A's prospect Davidson believes lefties have shift disadvantage


With the defensive shifts getting a slight tweak at the Double-A level in the minor leagues this season, and perhaps eventually in MLB, that could create more excitement for fans who might see more incredible defensive plays.

At least that’s the hope. It also could bring a little more relief toward left-handed hitters, who see some of the most extreme defensive alignments.

A’s infield prospect Logan Davidson, a switch-hitter, said there could be a disadvantage toward lefties when it comes to the shift.

“Maybe a little bit,” Davidson said Saturday. “We work on trying to stay out of the shift and hit balls the other way on the ground. I read some stuff like they’re going to work on in the minors this year, there’s certain restrictions on where people can go and stuff like that so that’ll be interesting to see.

“If they shift you right-handed, they could only go so far. I guess in a sense it’s a little more difficult to hit from the left side."

The A’s 2019 first-round draft pick would just be able to switch to the other side of the plate prior to some of the scenarios, right? Well -- yes, but most players have a different approach at the plate if they’re switch-hitters. But not Jed Lowrie, who is back for a third tour of duty with the A's.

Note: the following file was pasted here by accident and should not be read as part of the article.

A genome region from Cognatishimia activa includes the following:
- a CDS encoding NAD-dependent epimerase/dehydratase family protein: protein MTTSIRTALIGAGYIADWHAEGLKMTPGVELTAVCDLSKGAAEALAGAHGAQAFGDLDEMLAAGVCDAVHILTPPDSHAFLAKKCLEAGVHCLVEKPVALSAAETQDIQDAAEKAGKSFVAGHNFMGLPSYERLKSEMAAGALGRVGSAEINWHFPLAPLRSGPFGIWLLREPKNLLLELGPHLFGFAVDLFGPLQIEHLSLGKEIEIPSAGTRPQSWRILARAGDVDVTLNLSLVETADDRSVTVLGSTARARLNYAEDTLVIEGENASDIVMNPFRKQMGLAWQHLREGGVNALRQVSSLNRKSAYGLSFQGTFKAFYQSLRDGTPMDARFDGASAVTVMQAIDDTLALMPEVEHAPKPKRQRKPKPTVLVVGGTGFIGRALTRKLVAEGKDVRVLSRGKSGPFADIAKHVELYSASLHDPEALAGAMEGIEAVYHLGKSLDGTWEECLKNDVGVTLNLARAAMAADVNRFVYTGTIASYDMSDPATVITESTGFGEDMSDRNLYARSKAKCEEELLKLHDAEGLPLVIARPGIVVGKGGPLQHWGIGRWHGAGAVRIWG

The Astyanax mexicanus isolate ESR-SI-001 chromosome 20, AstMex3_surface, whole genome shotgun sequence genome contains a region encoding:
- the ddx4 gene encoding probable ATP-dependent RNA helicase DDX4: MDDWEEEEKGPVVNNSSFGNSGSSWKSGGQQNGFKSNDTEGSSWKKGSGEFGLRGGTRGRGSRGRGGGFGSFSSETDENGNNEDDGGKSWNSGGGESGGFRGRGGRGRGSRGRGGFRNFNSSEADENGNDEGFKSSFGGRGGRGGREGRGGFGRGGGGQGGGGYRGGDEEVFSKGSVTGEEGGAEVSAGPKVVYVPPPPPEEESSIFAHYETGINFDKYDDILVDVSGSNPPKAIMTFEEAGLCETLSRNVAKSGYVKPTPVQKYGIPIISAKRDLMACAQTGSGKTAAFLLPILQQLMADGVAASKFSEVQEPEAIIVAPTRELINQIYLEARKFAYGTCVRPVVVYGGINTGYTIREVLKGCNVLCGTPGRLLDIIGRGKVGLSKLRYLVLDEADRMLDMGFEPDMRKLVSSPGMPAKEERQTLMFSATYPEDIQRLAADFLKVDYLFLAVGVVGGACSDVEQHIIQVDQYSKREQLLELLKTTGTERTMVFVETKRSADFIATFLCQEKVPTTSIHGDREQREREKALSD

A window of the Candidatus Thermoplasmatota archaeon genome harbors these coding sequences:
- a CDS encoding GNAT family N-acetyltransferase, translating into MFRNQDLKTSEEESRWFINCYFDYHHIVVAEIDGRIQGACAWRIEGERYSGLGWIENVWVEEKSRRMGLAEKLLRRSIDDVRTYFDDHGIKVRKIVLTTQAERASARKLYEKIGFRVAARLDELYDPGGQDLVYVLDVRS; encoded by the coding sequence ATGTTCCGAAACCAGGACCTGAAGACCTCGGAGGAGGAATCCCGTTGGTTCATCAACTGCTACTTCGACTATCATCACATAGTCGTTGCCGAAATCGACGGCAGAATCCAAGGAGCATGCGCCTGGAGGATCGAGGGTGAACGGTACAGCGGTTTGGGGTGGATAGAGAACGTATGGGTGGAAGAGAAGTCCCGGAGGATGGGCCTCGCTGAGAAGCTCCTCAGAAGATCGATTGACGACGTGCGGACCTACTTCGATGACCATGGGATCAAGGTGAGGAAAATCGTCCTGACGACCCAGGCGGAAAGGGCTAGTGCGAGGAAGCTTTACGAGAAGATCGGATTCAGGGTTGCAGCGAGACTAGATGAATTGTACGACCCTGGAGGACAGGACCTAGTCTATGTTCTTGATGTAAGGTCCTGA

And as far as barrel control goes, Davidson says the veteran infielder might be one of the best he has ever seen. Lowrie has the ability to mirror his swing from both sides of the plate. 


“As a switch-hitter myself, that’s pretty hard to do,” Davidson said.

In 2019 in Low-A, Davidson slashed .239/.345/.332 with four home runs and 12 RBI in 54 games.

As far as who he emulates in his approach to the plate, Davidson splits them up. He’s a Corey Seager for his lefty approach and Nolan Arenado or Mike Trout from the right-handed side.

He’s been compared to Seager before by A’s scouting director Eric Kubota. Kubota said Davidson and Seager share the same “offensive profile, shortstop who can impact the game with his bat and glove.”

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Double-A affiliates look to implement a defensive positioning rule in 2021 which says the infield must have at least four players on the infield with both feet completely in front of the outer boundary of the outfield dirt. If it goes well, it’s possible MLB might require two infielders to be positioned entirely on each side of the base in the second half of the Double-A season. 

Should be an interesting experiment.